# Big ideas

Most people would explain a fraction as a way of expressing 'parts of a whole'. While the part-whole idea describes a common use of fractions, it is not the only meaning. The part-whole description does not explain a fraction as a number positioned on a number line, or the use of fractions to express division.

All fractions can be explained as expressing mathematical relationships between quantities. These quantities may be discrete (countable items) or continuous (like area and length). Modelling these various quantities leads to a range of representations for fractions — for example, area diagrams, number lines and discrete objects.

Five different constructs for fractions have been identified: part-whole, measure, division, operator and ratio.

All five of the fraction constructs are included in the *Australian Curriculum: Mathematics* (2012).

- Years 1 and 2 focus on the part-whole construct, using parts of shapes and parts of groups of objects.
- In year 3, fractions as a measure are introduced, using folded paper strips and number lines.
- Year 6 tackles the use of fractions as operators and fractions expressing division.
- Ratio and rate are introduced in year 7.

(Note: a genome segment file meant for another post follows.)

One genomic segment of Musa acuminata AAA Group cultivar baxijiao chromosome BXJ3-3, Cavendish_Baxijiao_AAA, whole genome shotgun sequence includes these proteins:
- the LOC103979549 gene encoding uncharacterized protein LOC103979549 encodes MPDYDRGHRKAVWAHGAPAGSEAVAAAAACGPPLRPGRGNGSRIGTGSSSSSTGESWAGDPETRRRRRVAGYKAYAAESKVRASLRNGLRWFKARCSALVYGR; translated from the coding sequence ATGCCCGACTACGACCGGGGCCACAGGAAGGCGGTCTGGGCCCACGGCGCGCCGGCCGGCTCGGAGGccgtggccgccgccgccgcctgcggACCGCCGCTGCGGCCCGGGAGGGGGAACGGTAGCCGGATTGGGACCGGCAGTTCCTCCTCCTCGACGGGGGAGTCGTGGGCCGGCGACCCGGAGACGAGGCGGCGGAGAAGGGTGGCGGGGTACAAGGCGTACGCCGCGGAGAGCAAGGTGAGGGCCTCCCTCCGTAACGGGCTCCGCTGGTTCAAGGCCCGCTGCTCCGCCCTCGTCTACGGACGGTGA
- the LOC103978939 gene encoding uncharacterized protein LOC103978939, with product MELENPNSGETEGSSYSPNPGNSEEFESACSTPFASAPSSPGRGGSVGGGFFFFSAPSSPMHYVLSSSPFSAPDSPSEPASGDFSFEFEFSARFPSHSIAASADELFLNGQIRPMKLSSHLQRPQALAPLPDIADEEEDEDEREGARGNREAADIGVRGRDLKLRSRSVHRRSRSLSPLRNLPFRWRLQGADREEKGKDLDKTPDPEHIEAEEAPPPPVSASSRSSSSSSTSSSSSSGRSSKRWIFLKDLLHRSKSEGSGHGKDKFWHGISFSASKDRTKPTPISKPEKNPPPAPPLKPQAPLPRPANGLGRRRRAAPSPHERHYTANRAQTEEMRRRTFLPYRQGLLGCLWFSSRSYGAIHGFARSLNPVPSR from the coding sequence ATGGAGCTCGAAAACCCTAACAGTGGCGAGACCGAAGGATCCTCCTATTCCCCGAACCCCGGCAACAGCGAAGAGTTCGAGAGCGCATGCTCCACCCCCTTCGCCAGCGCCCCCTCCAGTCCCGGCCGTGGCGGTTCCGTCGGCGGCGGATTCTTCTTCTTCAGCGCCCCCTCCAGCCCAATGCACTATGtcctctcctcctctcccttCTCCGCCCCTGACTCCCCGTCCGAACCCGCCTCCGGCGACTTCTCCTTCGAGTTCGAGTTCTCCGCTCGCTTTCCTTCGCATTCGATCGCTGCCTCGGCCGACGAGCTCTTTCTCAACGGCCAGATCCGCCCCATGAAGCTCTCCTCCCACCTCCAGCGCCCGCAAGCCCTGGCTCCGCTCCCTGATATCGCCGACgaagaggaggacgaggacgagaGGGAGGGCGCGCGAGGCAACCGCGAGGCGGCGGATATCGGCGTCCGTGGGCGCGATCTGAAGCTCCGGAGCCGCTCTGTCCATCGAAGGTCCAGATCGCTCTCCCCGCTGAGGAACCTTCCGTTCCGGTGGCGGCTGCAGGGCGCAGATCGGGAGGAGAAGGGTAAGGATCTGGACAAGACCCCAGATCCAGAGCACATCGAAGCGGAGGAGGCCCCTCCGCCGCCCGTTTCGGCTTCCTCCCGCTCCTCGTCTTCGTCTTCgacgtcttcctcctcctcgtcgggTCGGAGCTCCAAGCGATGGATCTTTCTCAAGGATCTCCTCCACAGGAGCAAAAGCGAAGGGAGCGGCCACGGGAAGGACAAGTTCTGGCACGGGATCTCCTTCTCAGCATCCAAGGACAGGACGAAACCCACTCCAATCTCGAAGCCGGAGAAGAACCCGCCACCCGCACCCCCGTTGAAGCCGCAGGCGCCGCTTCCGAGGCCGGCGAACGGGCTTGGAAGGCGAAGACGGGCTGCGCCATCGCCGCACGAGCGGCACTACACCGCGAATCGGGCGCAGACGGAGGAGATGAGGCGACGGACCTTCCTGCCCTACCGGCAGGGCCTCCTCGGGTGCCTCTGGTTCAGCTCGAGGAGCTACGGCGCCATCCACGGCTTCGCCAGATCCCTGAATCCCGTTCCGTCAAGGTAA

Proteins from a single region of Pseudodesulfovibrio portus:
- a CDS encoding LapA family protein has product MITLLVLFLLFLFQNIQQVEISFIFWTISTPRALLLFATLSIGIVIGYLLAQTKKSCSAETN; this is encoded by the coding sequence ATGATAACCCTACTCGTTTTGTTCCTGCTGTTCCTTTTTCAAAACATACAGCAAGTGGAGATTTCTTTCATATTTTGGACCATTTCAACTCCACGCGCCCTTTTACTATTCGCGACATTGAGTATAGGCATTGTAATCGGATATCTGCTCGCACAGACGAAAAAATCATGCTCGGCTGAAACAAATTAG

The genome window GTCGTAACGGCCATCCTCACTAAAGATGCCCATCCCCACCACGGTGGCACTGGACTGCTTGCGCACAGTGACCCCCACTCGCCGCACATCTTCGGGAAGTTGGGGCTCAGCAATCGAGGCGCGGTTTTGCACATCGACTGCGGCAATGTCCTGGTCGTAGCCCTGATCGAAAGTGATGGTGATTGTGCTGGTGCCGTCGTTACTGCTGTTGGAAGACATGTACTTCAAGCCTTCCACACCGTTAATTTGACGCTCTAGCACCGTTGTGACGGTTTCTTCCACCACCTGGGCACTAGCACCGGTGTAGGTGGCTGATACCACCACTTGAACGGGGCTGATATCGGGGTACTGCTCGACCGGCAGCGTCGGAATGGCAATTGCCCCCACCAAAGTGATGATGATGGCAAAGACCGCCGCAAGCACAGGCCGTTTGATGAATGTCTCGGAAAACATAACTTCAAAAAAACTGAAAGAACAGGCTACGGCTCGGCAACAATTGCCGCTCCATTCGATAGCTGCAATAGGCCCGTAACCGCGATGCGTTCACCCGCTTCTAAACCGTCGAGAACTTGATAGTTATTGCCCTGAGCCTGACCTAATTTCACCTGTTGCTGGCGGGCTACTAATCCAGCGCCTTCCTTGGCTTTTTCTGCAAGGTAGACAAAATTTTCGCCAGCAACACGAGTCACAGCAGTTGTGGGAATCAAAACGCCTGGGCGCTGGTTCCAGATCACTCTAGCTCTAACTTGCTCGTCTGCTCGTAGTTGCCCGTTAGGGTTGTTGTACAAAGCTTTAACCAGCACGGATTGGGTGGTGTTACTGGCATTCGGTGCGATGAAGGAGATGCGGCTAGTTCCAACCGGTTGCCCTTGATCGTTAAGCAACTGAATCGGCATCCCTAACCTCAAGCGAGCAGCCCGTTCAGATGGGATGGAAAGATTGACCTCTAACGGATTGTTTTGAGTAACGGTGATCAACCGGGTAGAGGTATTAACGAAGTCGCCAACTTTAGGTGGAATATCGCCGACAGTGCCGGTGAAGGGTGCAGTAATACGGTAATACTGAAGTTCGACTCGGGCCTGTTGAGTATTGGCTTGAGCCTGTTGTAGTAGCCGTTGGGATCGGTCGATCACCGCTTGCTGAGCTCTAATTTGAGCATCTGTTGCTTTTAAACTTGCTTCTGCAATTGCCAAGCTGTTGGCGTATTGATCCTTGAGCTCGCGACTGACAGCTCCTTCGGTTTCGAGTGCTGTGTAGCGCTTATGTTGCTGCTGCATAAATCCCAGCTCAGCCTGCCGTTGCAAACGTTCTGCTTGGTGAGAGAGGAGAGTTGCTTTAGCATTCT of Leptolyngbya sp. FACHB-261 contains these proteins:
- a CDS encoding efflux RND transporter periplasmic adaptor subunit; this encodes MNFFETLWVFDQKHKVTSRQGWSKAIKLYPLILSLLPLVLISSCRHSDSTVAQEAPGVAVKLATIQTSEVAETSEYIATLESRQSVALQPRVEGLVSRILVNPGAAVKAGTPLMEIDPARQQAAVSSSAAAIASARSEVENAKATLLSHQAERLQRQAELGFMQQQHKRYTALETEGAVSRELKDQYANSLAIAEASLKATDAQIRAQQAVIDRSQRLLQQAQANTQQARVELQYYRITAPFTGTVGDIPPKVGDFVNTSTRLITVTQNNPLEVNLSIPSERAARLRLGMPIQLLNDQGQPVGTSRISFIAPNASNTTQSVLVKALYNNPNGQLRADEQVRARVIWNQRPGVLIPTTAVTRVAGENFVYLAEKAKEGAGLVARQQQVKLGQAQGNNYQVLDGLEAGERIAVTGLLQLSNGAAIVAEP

Researchers generally agree that it is important for students to develop flexibility in interpreting and using fractions in a range of mathematical contexts. A comprehensive understanding of fractions is needed for proportional reasoning, algebra and probability.

Further information can be found in the article *One-to-One Student Interviews Provide Powerful Insights and Clear Focus for the Teaching of Fractions in the Middle Years* available on the AAMT website.

## Part-whole fractions

The part-whole construct interprets fractions as showing a specified number of equal parts of a whole.

## Fractions as a measure

The measure construct of fractions interprets fractions as units of measure, expressing a distance from zero.

## Fractions as operators

Using fractions as operators causes quantities to enlarge or to reduce.